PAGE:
Over the last few months, we've started singing a new song at Grace Point: Reckless Love. It's a popular song for the Church worldwide. It's a favorite for many, serving as a reminder of the lengths to which Christ went to show His love for each of us. The song has garnered some controversy as well with its use of the word "reckless" to describe God's love. I've also heard people admit confusion over the lyrics, particularly the reference to the line "leaves the 99."
I've researched the song quite a bit, leaning into both the original composer's heart behind the song and the Biblical passages that inform it. I thought it might be helpful to share some of that!
1. The intent: The author of the song, Corey Asbury, tells this story better than I could. Check out the story behind the song here:
2. The Biblical background: The concept behind the song comes from Luke 15. Jesus shares a parable about a lost sheep:
Now the tax collectors and sinners were all gathering around to hear Jesus. But the Pharisees and the teachers of the law muttered, “This man welcomes sinners and eats with them."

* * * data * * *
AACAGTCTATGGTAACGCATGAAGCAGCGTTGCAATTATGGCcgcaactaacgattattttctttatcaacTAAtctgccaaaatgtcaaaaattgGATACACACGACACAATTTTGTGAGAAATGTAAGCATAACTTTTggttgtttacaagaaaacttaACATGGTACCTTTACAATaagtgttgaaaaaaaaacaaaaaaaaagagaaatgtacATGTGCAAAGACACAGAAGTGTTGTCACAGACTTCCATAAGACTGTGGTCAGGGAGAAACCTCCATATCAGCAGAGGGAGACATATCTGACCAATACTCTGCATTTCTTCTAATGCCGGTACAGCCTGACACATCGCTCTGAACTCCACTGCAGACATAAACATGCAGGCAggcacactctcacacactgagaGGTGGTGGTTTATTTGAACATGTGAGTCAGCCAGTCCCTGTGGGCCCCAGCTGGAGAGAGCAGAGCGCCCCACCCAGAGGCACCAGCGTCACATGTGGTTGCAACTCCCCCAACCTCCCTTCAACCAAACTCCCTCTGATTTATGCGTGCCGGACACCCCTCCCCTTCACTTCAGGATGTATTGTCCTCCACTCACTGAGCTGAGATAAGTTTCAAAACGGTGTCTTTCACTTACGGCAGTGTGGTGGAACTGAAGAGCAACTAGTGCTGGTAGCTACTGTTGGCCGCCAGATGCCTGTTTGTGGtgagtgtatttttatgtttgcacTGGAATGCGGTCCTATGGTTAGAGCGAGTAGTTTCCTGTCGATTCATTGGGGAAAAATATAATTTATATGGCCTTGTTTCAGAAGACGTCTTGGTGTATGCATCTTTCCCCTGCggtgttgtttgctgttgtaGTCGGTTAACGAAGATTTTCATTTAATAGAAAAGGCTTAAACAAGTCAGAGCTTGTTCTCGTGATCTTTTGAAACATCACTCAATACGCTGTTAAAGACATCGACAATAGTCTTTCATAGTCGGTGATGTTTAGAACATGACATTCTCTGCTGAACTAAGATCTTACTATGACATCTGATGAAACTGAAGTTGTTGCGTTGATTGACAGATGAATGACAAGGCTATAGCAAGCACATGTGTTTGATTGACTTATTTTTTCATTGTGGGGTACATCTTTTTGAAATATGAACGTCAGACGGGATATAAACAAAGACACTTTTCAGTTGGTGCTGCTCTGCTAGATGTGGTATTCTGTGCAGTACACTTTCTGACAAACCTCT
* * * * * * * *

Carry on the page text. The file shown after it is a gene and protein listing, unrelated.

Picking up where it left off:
Then Jesus told them this parable: “Suppose one of you has a hundred sheep and loses one of them. Doesn’t he leave the ninety-nine in the open country and go after the lost sheep until he finds it? And when he finds it, he joyfully puts it on his shoulders and goes home. Then he calls his friends and neighbors together and says, ‘Rejoice with me; I have found my lost sheep.’ I tell you that in the same way there will be more rejoicing in heaven over one sinner who repents than over ninety-nine righteous persons who do not need to repent.
We are all that single sheep that wanders off from the flock. And it is with seemingly reckless abandon that the Good Shepherd pursues each of us. (Read the full lyrics here.)
3. The controversy: Some folks think it's not a good idea to describe God with a negative word like "reckless." God is intentional after all. He's purposeful. He's orderly. And God is all those things. Yet, He loves the unloveable no matter what the cost. Paul puts it this way in the book of Romans:
You see, at just the right time, when we were still powerless, Christ died for the ungodly. Very rarely will anyone die for a righteous person, though for a good person someone might possibly dare to die. But God demonstrates his own love for us in this: While we were still sinners, Christ died for us.
Jesus laid aside what was reasonable and took on the unreasonable — death on a cross for a people that didn't care about him. Though His path was planned carefully with the Father from the very beginning, it sounds pretty reckless to me. I thank God for that overwhelming, never-ending love.